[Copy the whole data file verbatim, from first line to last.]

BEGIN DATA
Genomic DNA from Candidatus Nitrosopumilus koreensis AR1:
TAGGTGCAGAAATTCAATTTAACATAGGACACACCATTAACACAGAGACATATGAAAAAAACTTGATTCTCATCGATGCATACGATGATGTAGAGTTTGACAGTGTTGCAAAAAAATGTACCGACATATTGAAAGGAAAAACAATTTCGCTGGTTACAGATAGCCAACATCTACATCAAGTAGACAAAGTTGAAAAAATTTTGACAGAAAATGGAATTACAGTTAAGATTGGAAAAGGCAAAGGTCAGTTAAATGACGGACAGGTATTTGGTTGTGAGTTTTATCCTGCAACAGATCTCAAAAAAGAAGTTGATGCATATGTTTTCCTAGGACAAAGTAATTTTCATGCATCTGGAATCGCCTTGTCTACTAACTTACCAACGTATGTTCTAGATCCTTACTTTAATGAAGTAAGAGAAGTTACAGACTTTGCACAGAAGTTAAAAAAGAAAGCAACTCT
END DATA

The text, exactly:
Genomic DNA from Candidatus Nitrosopumilus koreensis AR1:
TAGGTGCAGAAATTCAATTTAACATAGGACACACCATTAACACAGAGACATATGAAAAAAACTTGATTCTCATCGATGCATACGATGATGTAGAGTTTGACAGTGTTGCAAAAAAATGTACCGACATATTGAAAGGAAAAACAATTTCGCTGGTTACAGATAGCCAACATCTACATCAAGTAGACAAAGTTGAAAAAATTTTGACAGAAAATGGAATTACAGTTAAGATTGGAAAAGGCAAAGGTCAGTTAAATGACGGACAGGTATTTGGTTGTGAGTTTTATCCTGCAACAGATCTCAAAAAAGAAGTTGATGCATATGTTTTCCTAGGACAAAGTAATTTTCATGCATCTGGAATCGCCTTGTCTACTAACTTACCAACGTATGTTCTAGATCCTTACTTTAATGAAGTAAGAGAAGTTACAGACTTTGCACAGAAGTTAAAAAAGAAAGCAACTCT